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Chandra measures Hubble constant
Posted: Wed, Aug 9, 2006, 7:55 AM ET (1155 GMT)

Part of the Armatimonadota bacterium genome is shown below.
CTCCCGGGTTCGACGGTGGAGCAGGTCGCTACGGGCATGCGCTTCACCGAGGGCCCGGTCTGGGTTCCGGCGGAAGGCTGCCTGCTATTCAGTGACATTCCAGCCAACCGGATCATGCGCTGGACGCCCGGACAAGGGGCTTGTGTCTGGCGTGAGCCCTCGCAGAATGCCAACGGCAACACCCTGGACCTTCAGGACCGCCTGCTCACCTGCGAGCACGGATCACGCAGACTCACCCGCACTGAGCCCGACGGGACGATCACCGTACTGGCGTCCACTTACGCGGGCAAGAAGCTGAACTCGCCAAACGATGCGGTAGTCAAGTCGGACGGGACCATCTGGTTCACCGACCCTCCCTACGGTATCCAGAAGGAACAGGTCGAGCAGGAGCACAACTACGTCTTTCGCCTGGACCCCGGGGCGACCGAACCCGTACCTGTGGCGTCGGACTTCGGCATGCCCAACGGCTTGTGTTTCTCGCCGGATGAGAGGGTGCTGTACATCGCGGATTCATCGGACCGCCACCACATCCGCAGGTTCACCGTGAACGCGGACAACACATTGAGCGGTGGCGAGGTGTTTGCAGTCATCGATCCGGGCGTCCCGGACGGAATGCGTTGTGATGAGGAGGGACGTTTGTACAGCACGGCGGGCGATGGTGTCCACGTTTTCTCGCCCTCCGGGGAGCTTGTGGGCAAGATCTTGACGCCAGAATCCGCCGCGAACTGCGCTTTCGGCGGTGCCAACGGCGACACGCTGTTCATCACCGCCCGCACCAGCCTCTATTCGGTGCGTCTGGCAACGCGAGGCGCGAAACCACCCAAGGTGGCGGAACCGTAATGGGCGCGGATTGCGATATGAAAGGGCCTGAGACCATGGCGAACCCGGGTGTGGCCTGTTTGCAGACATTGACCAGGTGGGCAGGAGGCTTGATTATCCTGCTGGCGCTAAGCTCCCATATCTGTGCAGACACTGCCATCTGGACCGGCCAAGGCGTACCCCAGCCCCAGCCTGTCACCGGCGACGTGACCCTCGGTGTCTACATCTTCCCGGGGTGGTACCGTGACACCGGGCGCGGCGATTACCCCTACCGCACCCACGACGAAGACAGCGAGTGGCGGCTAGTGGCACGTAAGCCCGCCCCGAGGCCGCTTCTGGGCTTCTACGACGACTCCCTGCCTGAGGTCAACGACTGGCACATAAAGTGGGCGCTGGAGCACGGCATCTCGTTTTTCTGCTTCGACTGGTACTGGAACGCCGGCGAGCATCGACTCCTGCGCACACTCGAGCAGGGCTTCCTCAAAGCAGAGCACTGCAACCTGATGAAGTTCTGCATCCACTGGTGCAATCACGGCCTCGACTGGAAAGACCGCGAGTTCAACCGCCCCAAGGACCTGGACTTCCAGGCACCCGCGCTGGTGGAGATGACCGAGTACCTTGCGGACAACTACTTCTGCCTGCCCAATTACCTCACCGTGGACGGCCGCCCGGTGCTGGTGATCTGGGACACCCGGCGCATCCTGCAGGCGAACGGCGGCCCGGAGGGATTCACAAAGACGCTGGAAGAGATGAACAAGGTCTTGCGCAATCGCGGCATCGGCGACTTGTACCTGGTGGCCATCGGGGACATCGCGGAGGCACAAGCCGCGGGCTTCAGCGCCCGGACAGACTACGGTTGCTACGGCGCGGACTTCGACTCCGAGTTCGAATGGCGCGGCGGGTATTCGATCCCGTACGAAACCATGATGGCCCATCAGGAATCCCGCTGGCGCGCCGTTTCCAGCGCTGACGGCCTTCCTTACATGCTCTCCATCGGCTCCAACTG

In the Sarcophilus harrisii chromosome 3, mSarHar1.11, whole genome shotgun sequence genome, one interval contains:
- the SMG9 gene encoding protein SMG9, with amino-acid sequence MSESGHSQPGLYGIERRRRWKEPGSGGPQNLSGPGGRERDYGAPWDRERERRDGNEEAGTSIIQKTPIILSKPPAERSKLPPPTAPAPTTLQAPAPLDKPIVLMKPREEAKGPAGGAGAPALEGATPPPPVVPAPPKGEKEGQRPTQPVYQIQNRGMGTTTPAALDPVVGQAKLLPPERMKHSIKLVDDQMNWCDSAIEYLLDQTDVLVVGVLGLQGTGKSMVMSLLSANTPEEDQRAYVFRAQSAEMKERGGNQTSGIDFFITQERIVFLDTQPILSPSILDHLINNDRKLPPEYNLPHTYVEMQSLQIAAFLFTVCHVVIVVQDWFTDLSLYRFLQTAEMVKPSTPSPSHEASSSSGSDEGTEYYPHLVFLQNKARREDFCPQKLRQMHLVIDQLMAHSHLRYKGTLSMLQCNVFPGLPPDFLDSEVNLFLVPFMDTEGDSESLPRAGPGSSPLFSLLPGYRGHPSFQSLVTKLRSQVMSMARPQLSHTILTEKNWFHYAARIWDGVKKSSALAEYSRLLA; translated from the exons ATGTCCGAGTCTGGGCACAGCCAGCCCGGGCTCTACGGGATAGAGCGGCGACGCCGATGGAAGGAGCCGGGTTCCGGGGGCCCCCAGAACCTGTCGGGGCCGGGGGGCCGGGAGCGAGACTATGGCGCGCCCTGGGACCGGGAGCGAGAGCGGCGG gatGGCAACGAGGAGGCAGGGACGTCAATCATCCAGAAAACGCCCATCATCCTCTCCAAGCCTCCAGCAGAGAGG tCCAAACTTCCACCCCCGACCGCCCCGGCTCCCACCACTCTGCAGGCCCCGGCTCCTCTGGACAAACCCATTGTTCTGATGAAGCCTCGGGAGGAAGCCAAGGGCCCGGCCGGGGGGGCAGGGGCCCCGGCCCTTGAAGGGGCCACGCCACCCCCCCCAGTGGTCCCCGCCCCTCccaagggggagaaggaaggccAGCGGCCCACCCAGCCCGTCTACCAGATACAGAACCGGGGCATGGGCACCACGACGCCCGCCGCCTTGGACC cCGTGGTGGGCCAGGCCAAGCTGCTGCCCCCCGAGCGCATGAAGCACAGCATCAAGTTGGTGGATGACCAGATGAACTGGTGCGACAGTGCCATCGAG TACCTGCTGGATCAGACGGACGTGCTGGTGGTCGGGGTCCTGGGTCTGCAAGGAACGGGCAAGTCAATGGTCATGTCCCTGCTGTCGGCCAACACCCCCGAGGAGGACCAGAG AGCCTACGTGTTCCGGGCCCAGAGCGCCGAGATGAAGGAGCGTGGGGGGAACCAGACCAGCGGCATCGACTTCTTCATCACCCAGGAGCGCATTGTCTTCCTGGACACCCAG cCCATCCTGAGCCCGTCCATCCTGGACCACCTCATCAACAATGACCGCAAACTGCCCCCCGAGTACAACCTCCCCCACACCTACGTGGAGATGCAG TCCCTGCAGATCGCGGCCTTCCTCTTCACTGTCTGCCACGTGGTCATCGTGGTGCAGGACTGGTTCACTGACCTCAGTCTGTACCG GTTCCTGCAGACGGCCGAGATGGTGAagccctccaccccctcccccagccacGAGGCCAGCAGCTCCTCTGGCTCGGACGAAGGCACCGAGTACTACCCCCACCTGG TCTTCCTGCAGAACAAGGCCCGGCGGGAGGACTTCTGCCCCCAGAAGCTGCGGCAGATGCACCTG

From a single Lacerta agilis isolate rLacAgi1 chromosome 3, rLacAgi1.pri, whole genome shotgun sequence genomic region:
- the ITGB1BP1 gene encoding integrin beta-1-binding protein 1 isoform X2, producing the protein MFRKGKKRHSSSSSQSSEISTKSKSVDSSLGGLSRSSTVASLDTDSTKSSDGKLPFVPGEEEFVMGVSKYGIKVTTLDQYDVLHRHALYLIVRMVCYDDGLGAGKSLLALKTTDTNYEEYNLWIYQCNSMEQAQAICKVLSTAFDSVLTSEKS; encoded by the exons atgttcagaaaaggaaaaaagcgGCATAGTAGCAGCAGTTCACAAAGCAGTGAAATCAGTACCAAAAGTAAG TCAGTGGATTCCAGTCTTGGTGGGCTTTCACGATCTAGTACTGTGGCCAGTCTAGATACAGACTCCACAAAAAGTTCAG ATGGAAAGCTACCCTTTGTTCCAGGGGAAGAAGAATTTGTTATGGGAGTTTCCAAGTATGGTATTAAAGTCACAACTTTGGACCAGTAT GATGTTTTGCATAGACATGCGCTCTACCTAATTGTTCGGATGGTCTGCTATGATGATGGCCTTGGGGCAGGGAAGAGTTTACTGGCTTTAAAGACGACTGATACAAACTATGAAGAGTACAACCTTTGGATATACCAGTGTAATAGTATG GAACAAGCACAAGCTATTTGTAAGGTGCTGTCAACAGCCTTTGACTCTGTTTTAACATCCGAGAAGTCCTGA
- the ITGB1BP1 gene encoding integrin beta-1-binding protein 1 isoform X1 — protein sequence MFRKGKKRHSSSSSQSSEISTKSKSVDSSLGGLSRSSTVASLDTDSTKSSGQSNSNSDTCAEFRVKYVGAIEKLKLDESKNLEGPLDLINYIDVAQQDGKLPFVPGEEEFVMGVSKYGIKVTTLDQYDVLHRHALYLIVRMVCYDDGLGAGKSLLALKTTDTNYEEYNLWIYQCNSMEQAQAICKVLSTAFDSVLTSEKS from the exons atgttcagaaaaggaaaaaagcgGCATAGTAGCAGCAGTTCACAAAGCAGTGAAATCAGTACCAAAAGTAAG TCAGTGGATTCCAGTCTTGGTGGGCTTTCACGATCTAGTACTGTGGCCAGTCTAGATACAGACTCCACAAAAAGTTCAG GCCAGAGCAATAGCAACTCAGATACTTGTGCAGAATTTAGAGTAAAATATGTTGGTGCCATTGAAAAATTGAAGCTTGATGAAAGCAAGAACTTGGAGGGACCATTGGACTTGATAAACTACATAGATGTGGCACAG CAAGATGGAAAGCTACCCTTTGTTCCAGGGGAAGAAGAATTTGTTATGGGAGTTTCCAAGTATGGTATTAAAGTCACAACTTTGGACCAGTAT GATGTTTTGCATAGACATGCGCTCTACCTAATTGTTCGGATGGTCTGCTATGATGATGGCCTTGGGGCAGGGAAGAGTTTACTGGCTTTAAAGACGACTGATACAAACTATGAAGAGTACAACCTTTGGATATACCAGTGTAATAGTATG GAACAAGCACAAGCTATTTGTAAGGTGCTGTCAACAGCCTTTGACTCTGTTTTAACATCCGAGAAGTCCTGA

Astronomers have used data from NASA's Chandra X-Ray Observatory to make an independent measure of the Hubble constant, a key metric of the expansion of the universe. The astronomers used x-ray observations of 38 galaxy clusters, coupled with separate radio observations, to measure the distances of the clusters, the most distant of which were 9.3 billion light-years away. Those distances, combined with previous measurements of the speeds at which the clusters are receding, allowed astronomers to calculate the Hubble constant. Their result, 77 kilometers per second per megaparsec (plus or minus 15 percent) is within the margin of error previous independent calculations of the constant, 72 km/sec/Mpc, using the Hubble Space Telescope. The Hubble constant is one of the key values in cosmology, telling astronomers the rate at which the universe is expanding; the result confirms earlier estimates that the universe is between 12 and 14 billion years old.
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